3331 Arts Chiyoda, a multi-purpose modern art museum close to Akihabara, Tokyo, has been the sight of a few anime-related exhibitions over the years, including a huge Katsuhiro Otomo retrospective back in 2012. Last week, it hosted a pretty amazing exhibition dedicated to two recent anime productions: Studio Trigger’s Little Witch Academia and Anime Mirai (Anime Future).
Studio Trigger is, of course, the team of Gainax ex-pats currently making waves with Kill la Kill. But just a scant year ago, Trigger had nothing to their name but some work on an episode of The Idolmaster and the hilarious but (intentionally) crudely animated Inferno Cop.
That all changed with the release of Little Witch Academia, a 25-minute original short film that showed Trigger had some serious chops. The rest is history: Trigger went on to create the thrill la thrilling Kill la Kill and cement their rep as “the new Gainax” and made great shows happily ever after (we hope).
If you haven’t seen Little Witch Academia, you’ve probably at least heard the name in connection with Trigger’s Kickstart of the upcoming sequel, which grabbed a cool $625,000 (the original goal was $150,000). But the first film was funded by the Japanese government’s Agency for Cultural Affairs as part of a program called Anime Mirai, the other subject of the exhibition.
The Agency for Cultural Affairs, in conjunction with the anime labor union JAniCA, launched the project (originally called the Young Animator Training Project) with the goal of training the next generation of Japanese animators. Anime Mirai is the result of that funding: four shorts produced by various studios (who bid for the funds) that premiere once a year.
With the theme of “animator training” in mind, both the Little Witch Academia and Anime Mirai sections of last week’s exhibition were, at their cores, a step-by-step introduction to how anime is made – presented in the coolest way possible.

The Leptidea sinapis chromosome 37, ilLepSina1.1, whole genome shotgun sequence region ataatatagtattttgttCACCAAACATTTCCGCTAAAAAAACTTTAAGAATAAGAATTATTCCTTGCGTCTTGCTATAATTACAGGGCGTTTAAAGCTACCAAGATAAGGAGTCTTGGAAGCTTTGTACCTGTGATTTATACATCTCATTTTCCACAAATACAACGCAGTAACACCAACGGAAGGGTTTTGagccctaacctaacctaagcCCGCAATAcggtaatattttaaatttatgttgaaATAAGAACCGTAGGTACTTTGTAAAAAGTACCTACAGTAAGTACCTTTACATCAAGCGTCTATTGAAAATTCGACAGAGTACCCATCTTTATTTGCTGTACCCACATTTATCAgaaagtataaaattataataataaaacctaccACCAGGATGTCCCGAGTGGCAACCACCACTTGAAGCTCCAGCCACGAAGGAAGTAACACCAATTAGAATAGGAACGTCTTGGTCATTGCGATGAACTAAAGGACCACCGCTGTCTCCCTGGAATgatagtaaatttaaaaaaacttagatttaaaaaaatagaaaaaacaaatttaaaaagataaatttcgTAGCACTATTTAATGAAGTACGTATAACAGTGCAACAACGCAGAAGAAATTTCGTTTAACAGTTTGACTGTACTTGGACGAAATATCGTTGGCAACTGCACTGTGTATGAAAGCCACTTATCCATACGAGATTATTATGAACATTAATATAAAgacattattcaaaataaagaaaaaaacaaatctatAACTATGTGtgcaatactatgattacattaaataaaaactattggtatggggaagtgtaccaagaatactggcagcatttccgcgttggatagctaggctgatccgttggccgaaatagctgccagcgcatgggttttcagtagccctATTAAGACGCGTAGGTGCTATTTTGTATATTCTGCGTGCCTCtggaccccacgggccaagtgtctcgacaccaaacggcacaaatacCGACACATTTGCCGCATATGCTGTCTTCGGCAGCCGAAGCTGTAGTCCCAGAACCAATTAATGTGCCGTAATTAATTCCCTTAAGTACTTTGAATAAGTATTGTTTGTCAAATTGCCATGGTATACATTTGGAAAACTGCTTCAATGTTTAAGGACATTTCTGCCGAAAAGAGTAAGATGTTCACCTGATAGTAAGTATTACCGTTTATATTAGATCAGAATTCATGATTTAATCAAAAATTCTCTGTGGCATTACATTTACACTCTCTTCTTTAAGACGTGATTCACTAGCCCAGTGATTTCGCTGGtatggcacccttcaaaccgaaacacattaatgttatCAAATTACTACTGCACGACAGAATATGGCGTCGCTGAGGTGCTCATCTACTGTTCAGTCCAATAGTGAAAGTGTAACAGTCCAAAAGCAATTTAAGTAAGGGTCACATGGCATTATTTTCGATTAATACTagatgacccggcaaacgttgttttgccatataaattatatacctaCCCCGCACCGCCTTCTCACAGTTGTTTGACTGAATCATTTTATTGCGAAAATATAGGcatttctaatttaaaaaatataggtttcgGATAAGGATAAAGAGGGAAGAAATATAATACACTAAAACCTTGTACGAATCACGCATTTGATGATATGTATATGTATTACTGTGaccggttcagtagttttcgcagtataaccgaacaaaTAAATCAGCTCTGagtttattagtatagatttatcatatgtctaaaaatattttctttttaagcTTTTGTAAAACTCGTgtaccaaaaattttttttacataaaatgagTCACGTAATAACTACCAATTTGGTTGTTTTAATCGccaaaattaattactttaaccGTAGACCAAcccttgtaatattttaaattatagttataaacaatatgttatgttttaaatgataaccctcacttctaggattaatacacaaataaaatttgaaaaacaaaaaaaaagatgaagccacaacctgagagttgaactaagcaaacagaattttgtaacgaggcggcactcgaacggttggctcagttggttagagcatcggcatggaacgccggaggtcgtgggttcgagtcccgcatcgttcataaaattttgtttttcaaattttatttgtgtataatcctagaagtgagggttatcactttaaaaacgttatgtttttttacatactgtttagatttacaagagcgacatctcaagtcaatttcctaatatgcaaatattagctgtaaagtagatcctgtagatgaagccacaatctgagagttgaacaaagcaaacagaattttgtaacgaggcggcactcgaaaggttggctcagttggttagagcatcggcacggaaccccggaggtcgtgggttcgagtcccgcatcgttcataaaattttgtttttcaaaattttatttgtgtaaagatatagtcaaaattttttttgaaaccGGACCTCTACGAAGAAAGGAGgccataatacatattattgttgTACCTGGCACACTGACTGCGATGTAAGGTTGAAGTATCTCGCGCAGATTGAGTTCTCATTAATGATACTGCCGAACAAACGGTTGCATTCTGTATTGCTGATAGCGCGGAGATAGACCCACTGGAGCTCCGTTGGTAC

In front of you as you enter the space are a series of key frames from one shot (“cut” in the Japanese parlance) of Little Witch Academia, blown up to mega size and arranged three-dimensionally. It’s an extremely clever and eye-catching way to display how frames work together to give the illusion of movement.
The rest of the Little Witch Academia section of the exhibition is no less thrilling – fans who’re interesting in peeling back the curtain and seeing how this stuff is done could spend hours studying the key frames, in-betweens on backgrounds covering the walls. In other hall, the exhibitors rigged up two projectors playing two layers of the same cut, giving a real sense of depth.
The Anime Mirai section of the exhibition displayed production art and posters from previous years’, as well as this year’s, shorts, which began theatrical release March 1st (stay tuned for our review!).
As anime professionals and fans alike worry about the exodus of talent from and poor working conditions in the industry, it’s heartening to see an exhibition like this, a reminder there are, at the very least, a few avenues young animators can use, whether government funding or Kickstarter, to continue to create animation.